South Korea looks to revive military pact with Japan upon thaw

President Yoon is seeking to use the opportunity to make stronger three-way ties with Japan and the US to fend off North Korea’s nuclear threats.

Choi Si-young

Choi Si-young

The Korea Herald


The South Korean flag (right) and Japanese flag. (123rf)

March 10, 2023

SEOUL – The Yoon Suk Yeol administration will resume regular military intelligence sharing with Japan depending on how a recent thaw in ties unfolds, a senior official at Yoon’s office said Thursday, ahead of a two-day summit starting Thursday next week between Yoon and his Japanese counterpart.

The South Korean leader is seeking to use the opportunity to make stronger three-way ties with Japan and the US to fend off North Korea’s nuclear threats. But the General Security of Military Information Agreement (GSOMIA) — a military intelligence sharing pact with Japan — has not been fully up and running since 2019 because of stalled Seoul-Tokyo talks over compensating Koreans forced to work for Japanese companies during Japan’s 1910-45 colonial rule of the peninsula.

A settlement Seoul rolled out Monday attempts closure on the issue by compensating the victims with Korean company funds. The Japanese firms held liable for damages by Korea’s 2018 Supreme Court decision would potentially pay into a separate scholarship fund for Koreans. Tokyo has refused to recognize the ruling.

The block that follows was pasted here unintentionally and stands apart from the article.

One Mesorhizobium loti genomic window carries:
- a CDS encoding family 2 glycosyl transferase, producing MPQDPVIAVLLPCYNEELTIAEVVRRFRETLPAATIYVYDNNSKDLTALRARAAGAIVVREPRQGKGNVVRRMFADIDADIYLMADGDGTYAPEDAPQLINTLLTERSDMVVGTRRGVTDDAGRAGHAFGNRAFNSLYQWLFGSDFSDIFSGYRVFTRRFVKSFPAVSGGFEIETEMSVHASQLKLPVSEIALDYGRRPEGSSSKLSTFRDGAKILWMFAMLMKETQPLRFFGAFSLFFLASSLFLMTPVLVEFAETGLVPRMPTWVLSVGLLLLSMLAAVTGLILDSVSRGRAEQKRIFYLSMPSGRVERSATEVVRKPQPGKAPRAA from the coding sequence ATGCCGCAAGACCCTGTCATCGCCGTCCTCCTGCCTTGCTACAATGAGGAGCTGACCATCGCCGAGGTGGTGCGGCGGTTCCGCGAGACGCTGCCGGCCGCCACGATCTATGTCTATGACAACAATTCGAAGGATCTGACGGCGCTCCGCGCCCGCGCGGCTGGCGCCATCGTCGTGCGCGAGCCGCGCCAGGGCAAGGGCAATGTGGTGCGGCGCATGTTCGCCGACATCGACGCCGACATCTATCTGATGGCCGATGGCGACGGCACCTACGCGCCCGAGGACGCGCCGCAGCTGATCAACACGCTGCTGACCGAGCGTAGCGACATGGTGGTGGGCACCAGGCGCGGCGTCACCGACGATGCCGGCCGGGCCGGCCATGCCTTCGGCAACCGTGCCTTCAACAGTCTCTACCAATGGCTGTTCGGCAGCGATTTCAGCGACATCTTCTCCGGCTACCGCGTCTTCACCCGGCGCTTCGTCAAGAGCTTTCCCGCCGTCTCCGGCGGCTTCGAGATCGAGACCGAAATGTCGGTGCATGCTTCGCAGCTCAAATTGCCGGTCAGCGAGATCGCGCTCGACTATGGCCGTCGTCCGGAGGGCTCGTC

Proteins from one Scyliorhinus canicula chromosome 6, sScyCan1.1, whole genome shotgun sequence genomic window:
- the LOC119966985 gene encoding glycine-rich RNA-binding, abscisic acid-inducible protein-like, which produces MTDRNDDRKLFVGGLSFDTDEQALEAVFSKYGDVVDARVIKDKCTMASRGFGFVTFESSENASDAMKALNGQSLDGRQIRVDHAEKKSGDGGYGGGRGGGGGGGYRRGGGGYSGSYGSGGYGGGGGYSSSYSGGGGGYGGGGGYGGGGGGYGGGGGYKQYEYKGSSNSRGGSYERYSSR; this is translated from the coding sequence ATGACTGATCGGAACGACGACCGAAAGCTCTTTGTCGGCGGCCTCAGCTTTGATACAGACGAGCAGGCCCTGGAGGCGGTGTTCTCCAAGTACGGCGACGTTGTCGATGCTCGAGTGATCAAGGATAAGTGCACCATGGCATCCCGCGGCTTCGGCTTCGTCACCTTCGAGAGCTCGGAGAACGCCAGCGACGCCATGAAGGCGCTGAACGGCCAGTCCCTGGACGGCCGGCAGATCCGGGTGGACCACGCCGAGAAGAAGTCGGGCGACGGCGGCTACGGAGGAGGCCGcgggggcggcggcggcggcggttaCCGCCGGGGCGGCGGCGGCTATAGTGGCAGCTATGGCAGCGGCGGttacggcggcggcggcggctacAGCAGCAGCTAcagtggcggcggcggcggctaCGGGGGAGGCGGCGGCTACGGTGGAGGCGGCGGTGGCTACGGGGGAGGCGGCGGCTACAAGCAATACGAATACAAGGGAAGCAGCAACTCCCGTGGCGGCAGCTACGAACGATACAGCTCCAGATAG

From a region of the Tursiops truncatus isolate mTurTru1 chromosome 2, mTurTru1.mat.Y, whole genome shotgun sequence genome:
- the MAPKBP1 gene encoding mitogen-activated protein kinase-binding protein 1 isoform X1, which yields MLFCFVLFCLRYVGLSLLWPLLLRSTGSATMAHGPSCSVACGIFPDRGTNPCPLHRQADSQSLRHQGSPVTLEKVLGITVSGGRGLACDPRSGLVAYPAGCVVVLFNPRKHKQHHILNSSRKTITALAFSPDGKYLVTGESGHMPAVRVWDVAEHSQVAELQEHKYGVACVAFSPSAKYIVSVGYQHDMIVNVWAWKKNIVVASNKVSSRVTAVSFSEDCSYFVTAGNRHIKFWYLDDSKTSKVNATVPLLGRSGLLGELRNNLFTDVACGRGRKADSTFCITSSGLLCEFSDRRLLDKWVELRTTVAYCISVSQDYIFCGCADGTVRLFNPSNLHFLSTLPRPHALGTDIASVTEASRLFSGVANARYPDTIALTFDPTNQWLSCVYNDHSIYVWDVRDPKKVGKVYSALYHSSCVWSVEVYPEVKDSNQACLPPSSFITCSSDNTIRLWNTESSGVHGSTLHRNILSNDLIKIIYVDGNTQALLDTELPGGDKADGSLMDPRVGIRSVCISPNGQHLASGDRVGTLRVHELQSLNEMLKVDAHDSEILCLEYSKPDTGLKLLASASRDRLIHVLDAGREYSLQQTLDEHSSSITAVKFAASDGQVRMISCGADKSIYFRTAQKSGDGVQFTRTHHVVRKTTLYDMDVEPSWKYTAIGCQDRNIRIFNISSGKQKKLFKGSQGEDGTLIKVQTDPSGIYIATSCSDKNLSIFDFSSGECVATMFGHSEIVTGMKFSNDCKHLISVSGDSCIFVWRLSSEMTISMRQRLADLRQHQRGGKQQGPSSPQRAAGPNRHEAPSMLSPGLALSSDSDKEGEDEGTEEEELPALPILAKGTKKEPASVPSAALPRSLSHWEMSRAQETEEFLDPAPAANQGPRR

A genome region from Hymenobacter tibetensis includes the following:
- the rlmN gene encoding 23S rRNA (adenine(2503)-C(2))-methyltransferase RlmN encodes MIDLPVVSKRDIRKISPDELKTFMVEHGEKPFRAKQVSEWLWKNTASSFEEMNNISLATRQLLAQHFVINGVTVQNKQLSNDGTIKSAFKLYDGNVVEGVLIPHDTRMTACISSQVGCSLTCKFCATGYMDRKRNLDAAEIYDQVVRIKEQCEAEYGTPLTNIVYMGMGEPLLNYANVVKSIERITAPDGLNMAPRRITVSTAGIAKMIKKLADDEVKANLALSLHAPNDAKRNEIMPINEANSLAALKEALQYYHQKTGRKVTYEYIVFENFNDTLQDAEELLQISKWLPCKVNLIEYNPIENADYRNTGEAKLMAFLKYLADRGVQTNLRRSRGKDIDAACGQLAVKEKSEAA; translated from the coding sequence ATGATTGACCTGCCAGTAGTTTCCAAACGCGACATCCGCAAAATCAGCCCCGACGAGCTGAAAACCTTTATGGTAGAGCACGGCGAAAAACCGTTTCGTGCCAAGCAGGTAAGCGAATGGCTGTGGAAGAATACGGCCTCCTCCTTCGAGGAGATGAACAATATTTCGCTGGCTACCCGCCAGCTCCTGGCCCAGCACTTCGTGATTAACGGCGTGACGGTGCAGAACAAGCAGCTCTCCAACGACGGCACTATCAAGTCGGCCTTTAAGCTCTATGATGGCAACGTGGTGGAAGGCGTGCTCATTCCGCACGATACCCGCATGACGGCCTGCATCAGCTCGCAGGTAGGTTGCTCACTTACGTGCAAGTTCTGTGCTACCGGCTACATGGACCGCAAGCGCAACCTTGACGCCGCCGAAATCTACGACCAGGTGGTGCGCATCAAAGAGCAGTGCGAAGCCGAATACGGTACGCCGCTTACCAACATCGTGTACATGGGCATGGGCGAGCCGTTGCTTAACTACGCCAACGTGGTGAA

The deal is for the “good of both countries” according to Yoon, who had supported a quick resolution to remove hurdles hampering Japan’s bigger contribution to the US-led three-way coalition, which aims to dismantle North Korea’s nuclear and missile programs. Pyongyang still defies international sanctions, having fired off a record number of missiles last year.

“What to do with GSOMIA depends on how our ties really pan out (over time),” the senior official at Yoon’s office said, without elaborating whether a commitment was officially made to resume it. Citing unnamed sources, Japan’s Yomiuri Shimbun said Thursday that Seoul would reach that decision once Tokyo drops curbs on exporting high-tech materials to Korea.

The ban was enforced to protest the 2018 ruling, though Japan denies it. Details like when Tokyo would ease it and whether the two leaders would discuss it face-to-face next week have not been made public.

For Yoon, the March meeting marks the start of back-to-back summits. In April, Yoon will meet with US President Joe Biden in Washington, and in May, a three-way gathering including Japanese Prime Minister Fumio Kishida will be held on the sidelines of a Group of Seven meeting in Hiroshima, Japan.

The Yoon government is particularly counting on the April summit with Biden to rally support for an administration that has clearly demonstrated its foreign policy goals are much aligned with those of the US — from containing North Korea to putting checks on China. But unlike Washington, Seoul routinely claims its moves are not meant to corner Beijing, its biggest trading partner who has a history of retaliation.

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